The Rebound Phenomenon, or how rural Japan was saved by tourists - Vikingess Voyages

Tuesday, April 5, 2016

The Rebound Phenomenon, or how rural Japan was saved by tourists

An estimated 19,730,000 foreigners visited Japan in 2015 according to Inbound Navi
The number of tourists visiting Japan has been increasing rapidly during the last couple of years as Japan is experiencing a weaker yen, low-cost carriers providing cheaper flights, combined with a softening on visa regulations especially for its Asian neighbours. This has led to an "opening" of the country in a scale that almost gives associations to the end of the Sakoku in 1853 when Japan started opening up to foreigners for the first time in around 200 years.

For the first time in 45 years the inbound tourists outnumbered the outbound tourists. Source: Inbound Navi
While some people of course are worried about the increasing influence from abroad there are others who see this as a chance to get a boost for their businesses and in turn for the local community. Although the Japanese population is ageing this is by far the status for other neighbouring countries, and their young populations, having grown up on One Peace, Sailor Moon and ninjas, are eager to discover the land of the rising sun. The timing couldn't have been better, as Japan is gathering its workforce to try and get the country out of the recession, and at the same time is struggling to revitalise the local communities threatened by depopulation as the young people leave for the bigger cities.

This is where the recent Japanese term known as the "Rebound Phenomenon" (Ribaundo Gensho / リバウンド現象) comes into the picture. This word describes how an area that used to be ignored and/or forgotten among domestic travellers suddenly “rebounds” in popularity due to the high number of foreign travellers visiting. This virtuous cycle begins as a few foreigners go out and "discover" a place that hasn't been on the radar among tourists yet, and share the information and/or pictures through SNS. In turn this leads to increased attention among foreign travellers, which creates a "rebound" among Japanese people when Japanese media make national broadcasts about how this certain area is so popular among foreigners ("Wow, can you believe how much foreigners take interest in these bathing monkeys!? I guess we have no choice but to go there and see it for ourself!!").
People gathering around the bathing monkeys in Jigokudani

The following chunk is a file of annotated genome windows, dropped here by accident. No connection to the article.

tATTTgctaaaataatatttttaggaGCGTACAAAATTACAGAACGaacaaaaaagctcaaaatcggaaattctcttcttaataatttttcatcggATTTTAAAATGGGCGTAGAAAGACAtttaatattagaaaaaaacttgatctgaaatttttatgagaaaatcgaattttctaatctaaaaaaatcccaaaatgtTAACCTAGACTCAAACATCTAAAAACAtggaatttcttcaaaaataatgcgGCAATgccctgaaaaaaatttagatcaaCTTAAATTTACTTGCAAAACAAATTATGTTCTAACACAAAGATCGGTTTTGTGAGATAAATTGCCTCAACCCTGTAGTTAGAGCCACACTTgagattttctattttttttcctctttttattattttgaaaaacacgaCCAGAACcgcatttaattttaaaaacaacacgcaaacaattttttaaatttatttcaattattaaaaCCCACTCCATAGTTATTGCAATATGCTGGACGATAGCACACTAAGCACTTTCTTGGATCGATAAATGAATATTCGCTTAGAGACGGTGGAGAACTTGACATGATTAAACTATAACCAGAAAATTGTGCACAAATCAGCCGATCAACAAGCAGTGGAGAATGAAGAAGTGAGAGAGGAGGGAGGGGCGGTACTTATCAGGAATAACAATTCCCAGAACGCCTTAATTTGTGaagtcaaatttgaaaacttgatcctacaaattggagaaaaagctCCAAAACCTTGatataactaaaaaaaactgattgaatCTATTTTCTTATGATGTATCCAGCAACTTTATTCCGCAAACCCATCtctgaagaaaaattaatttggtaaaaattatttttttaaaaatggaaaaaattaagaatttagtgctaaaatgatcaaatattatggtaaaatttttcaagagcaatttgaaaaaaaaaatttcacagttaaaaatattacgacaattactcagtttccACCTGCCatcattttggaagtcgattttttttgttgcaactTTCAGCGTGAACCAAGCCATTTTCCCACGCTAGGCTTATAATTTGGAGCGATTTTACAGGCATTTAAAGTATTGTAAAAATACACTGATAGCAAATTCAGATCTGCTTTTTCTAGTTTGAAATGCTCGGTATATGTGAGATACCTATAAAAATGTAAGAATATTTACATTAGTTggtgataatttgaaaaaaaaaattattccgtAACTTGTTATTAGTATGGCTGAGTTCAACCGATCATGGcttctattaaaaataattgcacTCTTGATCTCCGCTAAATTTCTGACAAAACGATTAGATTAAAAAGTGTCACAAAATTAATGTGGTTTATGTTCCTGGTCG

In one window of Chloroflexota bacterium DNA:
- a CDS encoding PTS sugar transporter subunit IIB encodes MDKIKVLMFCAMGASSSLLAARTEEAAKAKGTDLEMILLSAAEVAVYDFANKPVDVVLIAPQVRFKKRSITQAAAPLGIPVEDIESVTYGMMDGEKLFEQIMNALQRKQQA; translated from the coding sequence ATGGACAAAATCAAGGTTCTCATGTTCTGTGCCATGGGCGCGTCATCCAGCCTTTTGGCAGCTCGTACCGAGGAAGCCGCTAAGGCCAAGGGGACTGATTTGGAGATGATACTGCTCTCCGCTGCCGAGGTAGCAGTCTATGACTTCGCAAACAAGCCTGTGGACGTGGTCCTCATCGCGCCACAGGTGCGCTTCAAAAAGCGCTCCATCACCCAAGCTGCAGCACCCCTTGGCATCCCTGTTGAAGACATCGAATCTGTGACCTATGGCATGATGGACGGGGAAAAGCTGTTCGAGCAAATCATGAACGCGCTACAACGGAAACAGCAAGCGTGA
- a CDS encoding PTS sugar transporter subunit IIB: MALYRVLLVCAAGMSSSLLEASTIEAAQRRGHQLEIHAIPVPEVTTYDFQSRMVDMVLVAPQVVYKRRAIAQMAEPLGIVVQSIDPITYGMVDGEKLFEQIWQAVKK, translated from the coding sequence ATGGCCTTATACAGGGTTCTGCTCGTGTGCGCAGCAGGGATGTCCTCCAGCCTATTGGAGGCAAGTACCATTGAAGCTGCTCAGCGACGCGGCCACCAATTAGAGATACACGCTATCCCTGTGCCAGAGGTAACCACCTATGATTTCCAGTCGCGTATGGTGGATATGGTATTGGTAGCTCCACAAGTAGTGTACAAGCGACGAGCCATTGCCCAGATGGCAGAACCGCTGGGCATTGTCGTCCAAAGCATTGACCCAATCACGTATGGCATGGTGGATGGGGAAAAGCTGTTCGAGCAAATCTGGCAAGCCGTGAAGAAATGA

There are a few concrete examples of where the Rebound Phenomenon has literarily helped saving the local community from dying out. One example that can be mentioned is the small village of Takayama where locals were struggling with a lack of business opportunities and depopulation. That was until the place was discovered by foreign tourists for its peculiar architecture. Now there are even hotels in the area specialising in foreign tourists only, and the number of domestic travellers has also increased due to media attention that came as a result of the foreign visitors. Other places that can be mentioned as rebound success stories are the Jigokudani valley where you can see the snow monkeys bathing in the hot spring, and the foxes roaming around in the Zao Fox Village.

Personally I would love it if I could contribute more to spreading tourists out to the local communities. Some of my personal recommendations for Japanese destinations outside of the beaten track can be found below:

Tsubame Sakura Matsuri
Sightseeing in Niigata
Shibazakura pink moss Chichibu
Sightseeing in Saitama
Sightseeing in Hokkaido
Sightseeing in Chiba
Shibazakura pink moss Chichibu
Sightseeing in Miyagi
Sightseeing in Nagano

Hotel Booking:

Book hotel in Japan
My hotel reviews

Do you have any questions or recommended travel destinations in Japan? Please feel free to leave me a comment in the comment section below!
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About Anette
Anette came to Japan as an exchange student in 2010, met the love of her life and got stuck. From her base in Tokyo she writes about her experiences as a full-time worker in Tokyo and about her travels in Japan and abroad. She's a free-spirited adventurer who enjoys both the great outdoors and her urban lifestyle.

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About Me

Adventures ofAnette

A modern day shield-maiden who loves to explore the unbeaten paths of the world. From her base in Tokyo, Anette takes on both rural and urban challenges, and goes by the motto "No challenge too big, no adventure too small"!
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